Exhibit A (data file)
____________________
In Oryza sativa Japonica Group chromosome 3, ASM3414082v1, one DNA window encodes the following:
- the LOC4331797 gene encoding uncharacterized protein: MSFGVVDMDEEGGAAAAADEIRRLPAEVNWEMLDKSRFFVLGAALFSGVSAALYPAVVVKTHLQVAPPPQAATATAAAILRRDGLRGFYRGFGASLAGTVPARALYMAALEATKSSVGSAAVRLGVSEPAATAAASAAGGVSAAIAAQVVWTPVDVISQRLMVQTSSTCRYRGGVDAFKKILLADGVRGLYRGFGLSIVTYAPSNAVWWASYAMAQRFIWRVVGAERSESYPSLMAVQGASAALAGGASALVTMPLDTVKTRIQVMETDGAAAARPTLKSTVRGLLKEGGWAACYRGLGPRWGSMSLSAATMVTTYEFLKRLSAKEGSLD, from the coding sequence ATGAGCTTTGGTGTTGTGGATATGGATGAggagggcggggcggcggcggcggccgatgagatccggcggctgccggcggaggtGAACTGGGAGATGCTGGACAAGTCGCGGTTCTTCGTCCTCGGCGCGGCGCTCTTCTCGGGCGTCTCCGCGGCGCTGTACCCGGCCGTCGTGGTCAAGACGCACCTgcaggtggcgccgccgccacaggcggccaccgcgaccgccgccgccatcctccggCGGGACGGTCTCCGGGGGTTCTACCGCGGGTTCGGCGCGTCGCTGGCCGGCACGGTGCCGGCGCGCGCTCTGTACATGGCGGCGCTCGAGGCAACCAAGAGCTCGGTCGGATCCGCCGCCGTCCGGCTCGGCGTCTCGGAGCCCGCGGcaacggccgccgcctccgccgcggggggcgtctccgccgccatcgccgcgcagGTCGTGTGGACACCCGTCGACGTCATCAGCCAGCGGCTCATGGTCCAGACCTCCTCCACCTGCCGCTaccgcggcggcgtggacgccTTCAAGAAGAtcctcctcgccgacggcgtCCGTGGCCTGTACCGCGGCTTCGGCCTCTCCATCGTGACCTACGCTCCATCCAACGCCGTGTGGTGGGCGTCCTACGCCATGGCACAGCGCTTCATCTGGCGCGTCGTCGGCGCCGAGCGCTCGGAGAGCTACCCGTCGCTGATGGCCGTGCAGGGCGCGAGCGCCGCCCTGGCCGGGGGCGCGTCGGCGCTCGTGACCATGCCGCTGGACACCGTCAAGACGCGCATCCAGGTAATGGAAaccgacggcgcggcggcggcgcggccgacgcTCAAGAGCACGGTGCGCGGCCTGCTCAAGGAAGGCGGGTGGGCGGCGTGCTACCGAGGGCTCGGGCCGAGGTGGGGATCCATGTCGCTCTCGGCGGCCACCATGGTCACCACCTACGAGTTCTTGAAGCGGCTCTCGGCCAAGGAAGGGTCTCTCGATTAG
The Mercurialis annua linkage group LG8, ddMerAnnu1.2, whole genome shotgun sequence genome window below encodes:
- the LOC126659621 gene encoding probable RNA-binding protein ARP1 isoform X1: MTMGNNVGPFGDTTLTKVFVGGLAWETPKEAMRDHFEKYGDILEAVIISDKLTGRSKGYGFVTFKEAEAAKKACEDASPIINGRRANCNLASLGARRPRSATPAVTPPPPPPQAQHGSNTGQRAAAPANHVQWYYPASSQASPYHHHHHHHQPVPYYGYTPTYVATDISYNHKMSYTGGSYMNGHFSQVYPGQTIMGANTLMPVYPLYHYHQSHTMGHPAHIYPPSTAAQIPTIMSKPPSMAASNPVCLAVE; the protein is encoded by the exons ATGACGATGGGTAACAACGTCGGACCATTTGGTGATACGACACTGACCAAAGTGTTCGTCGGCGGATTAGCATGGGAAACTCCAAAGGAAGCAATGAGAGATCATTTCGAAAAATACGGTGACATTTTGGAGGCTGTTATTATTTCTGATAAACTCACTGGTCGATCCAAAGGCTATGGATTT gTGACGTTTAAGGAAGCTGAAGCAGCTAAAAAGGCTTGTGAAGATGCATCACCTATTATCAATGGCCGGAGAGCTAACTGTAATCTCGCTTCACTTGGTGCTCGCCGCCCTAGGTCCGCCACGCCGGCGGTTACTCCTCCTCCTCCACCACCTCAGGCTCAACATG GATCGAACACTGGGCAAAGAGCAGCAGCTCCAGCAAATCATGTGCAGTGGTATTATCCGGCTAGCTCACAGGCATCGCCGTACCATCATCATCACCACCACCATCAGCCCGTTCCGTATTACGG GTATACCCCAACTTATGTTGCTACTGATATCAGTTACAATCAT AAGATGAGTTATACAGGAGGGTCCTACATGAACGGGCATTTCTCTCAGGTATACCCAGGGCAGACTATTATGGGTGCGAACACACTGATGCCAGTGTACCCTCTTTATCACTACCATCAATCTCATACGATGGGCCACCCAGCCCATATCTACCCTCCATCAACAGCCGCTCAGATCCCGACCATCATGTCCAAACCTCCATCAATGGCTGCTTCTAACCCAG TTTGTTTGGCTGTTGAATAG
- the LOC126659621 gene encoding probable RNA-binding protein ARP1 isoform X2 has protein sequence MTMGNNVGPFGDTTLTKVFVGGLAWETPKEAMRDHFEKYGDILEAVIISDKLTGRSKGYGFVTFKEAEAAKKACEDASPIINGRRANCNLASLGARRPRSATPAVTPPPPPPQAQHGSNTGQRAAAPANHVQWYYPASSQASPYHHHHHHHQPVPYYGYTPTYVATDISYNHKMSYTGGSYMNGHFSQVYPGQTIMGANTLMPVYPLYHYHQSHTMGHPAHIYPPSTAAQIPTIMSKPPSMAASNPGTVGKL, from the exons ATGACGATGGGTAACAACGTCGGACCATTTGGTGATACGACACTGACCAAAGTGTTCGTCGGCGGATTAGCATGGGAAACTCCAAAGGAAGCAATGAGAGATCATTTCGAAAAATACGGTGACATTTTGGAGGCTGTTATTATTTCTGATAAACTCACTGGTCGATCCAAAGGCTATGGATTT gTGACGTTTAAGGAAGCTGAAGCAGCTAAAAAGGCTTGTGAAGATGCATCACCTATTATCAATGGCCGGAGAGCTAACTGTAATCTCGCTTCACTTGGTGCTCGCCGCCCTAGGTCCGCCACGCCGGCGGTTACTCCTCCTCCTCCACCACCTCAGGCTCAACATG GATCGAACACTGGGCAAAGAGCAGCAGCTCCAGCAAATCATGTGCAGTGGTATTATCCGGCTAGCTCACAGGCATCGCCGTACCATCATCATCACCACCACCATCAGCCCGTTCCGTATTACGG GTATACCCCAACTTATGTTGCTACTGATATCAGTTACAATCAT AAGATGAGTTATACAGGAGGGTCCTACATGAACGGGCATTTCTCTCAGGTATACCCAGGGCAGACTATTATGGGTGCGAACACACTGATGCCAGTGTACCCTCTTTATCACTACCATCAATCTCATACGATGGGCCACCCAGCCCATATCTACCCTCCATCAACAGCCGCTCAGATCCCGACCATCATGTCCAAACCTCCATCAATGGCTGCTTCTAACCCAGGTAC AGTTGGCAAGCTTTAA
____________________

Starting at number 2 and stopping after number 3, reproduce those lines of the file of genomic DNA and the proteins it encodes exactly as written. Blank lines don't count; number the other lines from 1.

- the LOC4331797 gene encoding uncharacterized protein: MSFGVVDMDEEGGAAAAADEIRRLPAEVNWEMLDKSRFFVLGAALFSGVSAALYPAVVVKTHLQVAPPPQAATATAAAILRRDGLRGFYRGFGASLAGTVPARALYMAALEATKSSVGSAAVRLGVSEPAATAAASAAGGVSAAIAAQVVWTPVDVISQRLMVQTSSTCRYRGGVDAFKKILLADGVRGLYRGFGLSIVTYAPSNAVWWASYAMAQRFIWRVVGAERSESYPSLMAVQGASAALAGGASALVTMPLDTVKTRIQVMETDGAAAARPTLKSTVRGLLKEGGWAACYRGLGPRWGSMSLSAATMVTTYEFLKRLSAKEGSLD, from the coding sequence ATGAGCTTTGGTGTTGTGGATATGGATGAggagggcggggcggcggcggcggccgatgagatccggcggctgccggcggaggtGAACTGGGAGATGCTGGACAAGTCGCGGTTCTTCGTCCTCGGCGCGGCGCTCTTCTCGGGCGTCTCCGCGGCGCTGTACCCGGCCGTCGTGGTCAAGACGCACCTgcaggtggcgccgccgccacaggcggccaccgcgaccgccgccgccatcctccggCGGGACGGTCTCCGGGGGTTCTACCGCGGGTTCGGCGCGTCGCTGGCCGGCACGGTGCCGGCGCGCGCTCTGTACATGGCGGCGCTCGAGGCAACCAAGAGCTCGGTCGGATCCGCCGCCGTCCGGCTCGGCGTCTCGGAGCCCGCGGcaacggccgccgcctccgccgcggggggcgtctccgccgccatcgccgcgcagGTCGTGTGGACACCCGTCGACGTCATCAGCCAGCGGCTCATGGTCCAGACCTCCTCCACCTGCCGCTaccgcggcggcgtggacgccTTCAAGAAGAtcctcctcgccgacggcgtCCGTGGCCTGTACCGCGGCTTCGGCCTCTCCATCGTGACCTACGCTCCATCCAACGCCGTGTGGTGGGCGTCCTACGCCATGGCACAGCGCTTCATCTGGCGCGTCGTCGGCGCCGAGCGCTCGGAGAGCTACCCGTCGCTGATGGCCGTGCAGGGCGCGAGCGCCGCCCTGGCCGGGGGCGCGTCGGCGCTCGTGACCATGCCGCTGGACACCGTCAAGACGCGCATCCAGGTAATGGAAaccgacggcgcggcggcggcgcggccgacgcTCAAGAGCACGGTGCGCGGCCTGCTCAAGGAAGGCGGGTGGGCGGCGTGCTACCGAGGGCTCGGGCCGAGGTGGGGATCCATGTCGCTCTCGGCGGCCACCATGGTCACCACCTACGAGTTCTTGAAGCGGCTCTCGGCCAAGGAAGGGTCTCTCGATTAG
The Mercurialis annua linkage group LG8, ddMerAnnu1.2, whole genome shotgun sequence genome window below encodes: